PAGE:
Good Day World
Make no mistake, more Americans are killed by gangsters than from international terrorists.
According to FBI statistics there’s 33,000 violent street gangs, motorcycle gangs, and prison gangs with about 1.4 million members are criminally active in the U.S. today.
Many are sophisticated and well organized; all use violence to control neighborhoods and boost their illegal money-making activities, which include robbery, drug and gun trafficking, fraud, extortion, and prostitution rings.
The number of gangs in the U.S. is on the rise across the country, as is gang-related violence, with no sign that it will let up anytime soon, according to a leading expert.
The gangsters continue to get younger. A fatal shooting allegedly carried out by a baby-faced 12-year-old named Jarrell Milton is the most recent example of gang violence in Nebraska.
Experts all agree that the problem remains a generational one: Gang members raising their children into the lifestyle.
In addition, gangs are using the allure of hip hop stardom to draw recruits. Slickly produced music videos uploaded online show members counting money, cooking drugs and flashing firearms.
To get a current overview of gang activity throughout the country go to the National Gang Center website.
ON THE NATIONAL SCENE
No city is safe from gangs.
While Washington DC deals with multiple neighborhood-based street crews that could span just three blocks, surrounding suburbs are homes to chapters of national gangs, such as Bloods and MS-13.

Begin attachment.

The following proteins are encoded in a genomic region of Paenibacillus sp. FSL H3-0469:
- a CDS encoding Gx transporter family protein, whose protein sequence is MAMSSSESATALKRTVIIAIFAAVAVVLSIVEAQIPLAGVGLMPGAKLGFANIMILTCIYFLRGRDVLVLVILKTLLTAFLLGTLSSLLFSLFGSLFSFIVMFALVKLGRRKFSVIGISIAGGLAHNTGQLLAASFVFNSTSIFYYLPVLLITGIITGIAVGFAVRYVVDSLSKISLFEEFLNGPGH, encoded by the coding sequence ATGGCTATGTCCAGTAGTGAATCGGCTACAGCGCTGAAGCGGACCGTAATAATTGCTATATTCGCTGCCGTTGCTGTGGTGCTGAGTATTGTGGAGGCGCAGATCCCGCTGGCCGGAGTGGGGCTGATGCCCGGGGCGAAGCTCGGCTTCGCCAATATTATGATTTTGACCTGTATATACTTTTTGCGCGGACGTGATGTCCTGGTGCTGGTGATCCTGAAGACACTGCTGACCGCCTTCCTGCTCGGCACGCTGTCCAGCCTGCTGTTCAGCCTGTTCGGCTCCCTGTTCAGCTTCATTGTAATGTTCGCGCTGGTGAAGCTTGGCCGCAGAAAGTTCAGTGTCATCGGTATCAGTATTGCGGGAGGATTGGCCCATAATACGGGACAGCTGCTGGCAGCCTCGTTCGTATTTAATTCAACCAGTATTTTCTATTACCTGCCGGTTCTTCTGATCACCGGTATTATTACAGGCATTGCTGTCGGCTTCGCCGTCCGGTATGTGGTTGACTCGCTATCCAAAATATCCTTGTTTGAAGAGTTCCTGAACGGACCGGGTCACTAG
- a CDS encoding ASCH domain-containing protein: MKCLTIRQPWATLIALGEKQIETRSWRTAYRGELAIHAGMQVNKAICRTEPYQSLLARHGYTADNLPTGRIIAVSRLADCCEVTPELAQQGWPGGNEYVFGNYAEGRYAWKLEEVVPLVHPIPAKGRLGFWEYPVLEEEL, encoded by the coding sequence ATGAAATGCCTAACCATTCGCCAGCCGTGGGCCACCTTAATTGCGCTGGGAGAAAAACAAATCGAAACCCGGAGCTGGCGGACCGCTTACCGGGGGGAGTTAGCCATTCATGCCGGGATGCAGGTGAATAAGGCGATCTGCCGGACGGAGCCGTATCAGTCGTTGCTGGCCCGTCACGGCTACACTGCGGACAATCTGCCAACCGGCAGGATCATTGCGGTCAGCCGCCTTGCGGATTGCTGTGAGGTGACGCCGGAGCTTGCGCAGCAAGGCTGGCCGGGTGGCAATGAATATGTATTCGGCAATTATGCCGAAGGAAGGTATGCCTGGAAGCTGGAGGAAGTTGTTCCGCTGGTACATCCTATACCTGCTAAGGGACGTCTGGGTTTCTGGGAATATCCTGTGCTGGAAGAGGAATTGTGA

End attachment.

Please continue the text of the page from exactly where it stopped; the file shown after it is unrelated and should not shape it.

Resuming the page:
In the Virginia suburbs, “every town, every city, every county is at risk,” said Robert Vilchez, Arlington County Regional Gang Task Force coordinator. “Nobody is immune from this gang problem.”
The only way to really address our national gang problem is to break the generational gang ties. That’s going to take education and dedication from the communities riddled with gangs.
This idea is nothing new. There’s individual programs in communities that attempt to steer children away from a life of crime, but they are often limited by scant funds and participation from families.
The gang culture has to change. As long as gangsters are idolized by youngsters, they will continue to recruit them through the media, online videos, and from within gang families.
Perhaps that’s why I look at these gangs as domestic terrorists, and more of a threat to our society than international terrorists.
Time for me to walk on down the road…